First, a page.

« The Way to Beat Poverty - NYTimes.com | Main | ECON 280 paper #1 »



Julia Harbaugh

“A Guide to Writing in Economics” was a good refresher to general economic writing after a few months of being away from papers. A majority of the information included resonated with me and I have been exposed to the suggestions in past economic papers. This will definitely be a useful tool going forward in 398 and I know I will be going back to it as a template.
Although a majority of the points made seemed like “old news” to me after reading economics for more than 3 years, there were a few points I had never thought of. Sometimes people reading economic papers are experts in the topic, while others may be completely new to it (this was me when I took Smitka’s China’s Modern Economy… I didn’t know anything at China before that class). It seems like common sense to being sentences with “old” information, and then end sentences with new information. However, I have never thought of it that directly. In the past I have written a new idea then later explained it using already accepted knowledge. It makes so much more sense to connect to the reader and tell them things they may already accept to be true, and then continue to the new information. Rather than bombarding a reader with new stuff, the flow is much better and comprehensible by going from old to new. This is especially important if you have an audience similar to me in China’s Modern Economy, it’s overwhelming to be flooded with new ideas when you do not have a foundation. I look forward to using this tactic in 398 as well as other classes to make my prose stronger.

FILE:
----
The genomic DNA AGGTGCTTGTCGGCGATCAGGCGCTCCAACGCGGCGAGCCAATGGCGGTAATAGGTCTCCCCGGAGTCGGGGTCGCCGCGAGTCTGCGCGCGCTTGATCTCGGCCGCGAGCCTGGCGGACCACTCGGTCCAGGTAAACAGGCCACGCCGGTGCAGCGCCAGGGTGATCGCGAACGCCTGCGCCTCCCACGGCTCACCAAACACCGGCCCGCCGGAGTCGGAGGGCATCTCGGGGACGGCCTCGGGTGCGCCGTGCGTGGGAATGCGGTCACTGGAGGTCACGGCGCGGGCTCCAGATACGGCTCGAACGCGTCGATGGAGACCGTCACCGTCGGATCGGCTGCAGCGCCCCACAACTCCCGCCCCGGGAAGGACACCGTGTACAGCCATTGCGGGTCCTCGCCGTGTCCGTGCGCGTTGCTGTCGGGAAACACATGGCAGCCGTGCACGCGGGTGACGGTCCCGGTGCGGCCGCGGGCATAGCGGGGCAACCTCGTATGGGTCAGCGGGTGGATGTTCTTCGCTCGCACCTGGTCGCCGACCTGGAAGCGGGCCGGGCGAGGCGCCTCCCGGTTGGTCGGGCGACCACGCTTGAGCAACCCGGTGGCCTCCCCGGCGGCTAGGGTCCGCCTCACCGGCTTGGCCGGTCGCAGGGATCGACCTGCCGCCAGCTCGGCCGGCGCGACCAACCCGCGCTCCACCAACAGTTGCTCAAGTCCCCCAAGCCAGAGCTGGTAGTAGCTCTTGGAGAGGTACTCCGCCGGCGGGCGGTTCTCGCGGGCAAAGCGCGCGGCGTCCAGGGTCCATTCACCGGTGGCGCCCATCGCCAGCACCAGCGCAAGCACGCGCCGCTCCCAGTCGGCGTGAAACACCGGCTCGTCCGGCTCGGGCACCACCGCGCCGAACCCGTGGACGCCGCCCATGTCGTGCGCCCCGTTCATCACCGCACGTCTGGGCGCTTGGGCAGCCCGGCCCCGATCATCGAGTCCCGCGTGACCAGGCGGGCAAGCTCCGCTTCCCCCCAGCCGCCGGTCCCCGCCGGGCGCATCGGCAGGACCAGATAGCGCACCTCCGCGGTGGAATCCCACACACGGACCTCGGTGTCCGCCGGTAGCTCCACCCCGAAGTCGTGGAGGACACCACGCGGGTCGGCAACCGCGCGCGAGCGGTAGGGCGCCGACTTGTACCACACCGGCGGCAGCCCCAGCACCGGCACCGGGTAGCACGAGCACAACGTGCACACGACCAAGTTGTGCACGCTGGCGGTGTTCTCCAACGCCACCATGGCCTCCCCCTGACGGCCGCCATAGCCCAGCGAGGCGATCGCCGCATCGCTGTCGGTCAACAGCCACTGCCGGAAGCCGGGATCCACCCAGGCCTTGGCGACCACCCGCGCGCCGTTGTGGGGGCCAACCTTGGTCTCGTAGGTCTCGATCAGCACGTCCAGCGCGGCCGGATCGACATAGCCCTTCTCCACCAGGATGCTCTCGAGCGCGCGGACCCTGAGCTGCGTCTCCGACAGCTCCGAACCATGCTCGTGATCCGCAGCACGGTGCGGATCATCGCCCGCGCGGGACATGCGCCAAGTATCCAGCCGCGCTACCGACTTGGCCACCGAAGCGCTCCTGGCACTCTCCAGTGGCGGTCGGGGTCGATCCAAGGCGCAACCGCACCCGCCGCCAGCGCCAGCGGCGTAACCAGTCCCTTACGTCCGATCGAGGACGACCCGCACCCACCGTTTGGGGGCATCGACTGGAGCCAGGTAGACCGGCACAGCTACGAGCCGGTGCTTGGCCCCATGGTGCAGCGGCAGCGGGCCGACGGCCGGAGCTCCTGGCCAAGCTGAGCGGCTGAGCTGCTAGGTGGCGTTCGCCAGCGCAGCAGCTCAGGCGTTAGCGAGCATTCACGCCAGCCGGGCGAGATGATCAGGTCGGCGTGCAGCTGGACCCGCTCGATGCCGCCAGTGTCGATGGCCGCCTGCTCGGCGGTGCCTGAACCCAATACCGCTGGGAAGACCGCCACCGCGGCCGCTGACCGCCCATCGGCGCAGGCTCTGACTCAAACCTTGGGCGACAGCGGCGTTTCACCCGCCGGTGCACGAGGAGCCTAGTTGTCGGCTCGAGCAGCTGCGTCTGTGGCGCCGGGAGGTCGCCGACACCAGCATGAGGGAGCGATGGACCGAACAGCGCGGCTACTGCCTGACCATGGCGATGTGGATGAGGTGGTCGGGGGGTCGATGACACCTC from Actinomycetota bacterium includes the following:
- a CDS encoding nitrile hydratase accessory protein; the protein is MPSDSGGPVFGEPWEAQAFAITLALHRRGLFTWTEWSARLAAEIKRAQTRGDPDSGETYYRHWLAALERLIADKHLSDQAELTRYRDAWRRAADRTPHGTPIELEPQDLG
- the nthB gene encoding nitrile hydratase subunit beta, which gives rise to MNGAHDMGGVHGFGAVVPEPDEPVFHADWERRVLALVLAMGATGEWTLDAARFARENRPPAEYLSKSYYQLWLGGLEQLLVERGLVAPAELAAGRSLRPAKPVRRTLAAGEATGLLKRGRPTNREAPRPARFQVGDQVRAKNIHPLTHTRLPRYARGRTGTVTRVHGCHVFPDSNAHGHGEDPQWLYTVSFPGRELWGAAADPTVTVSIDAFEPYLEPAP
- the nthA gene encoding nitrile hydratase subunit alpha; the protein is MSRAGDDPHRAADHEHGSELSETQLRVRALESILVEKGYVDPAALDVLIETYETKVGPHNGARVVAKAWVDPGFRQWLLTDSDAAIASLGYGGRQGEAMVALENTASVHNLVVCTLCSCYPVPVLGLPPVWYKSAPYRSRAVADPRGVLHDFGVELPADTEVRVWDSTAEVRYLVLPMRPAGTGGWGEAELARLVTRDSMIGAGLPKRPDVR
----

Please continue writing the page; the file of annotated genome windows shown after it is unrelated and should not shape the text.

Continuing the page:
Another interesting point in the paper was in regards to the “Freakonomics and the Like” section. I absolutely loved reading Freakonomics in high school and it was one of the first things that turned my interests to economics. “A Guide to Writing in Economics” brings up a good point that most economists generally neglect these accessible books intended for the educated public. Additionally, usually journalists rather than economists write these books. While abroad in South Africa I read The Trouble With Africa: Why Foreign Aid Isn’t Working, which was very interesting and targeted toward the educated public. There was economic information however there were not any regressions or coefficients, which isn’t surprising because the author is a journalist. Although both of these books were very insightful I think their popularity and prevalence will remain consistent and they will not replace the higher-level economic papers.
Overall, “A Guide to Writing in Economics” will be a good template going forward and it reinforced the importance of being concise and clear in economic literature.

The comments to this entry are closed.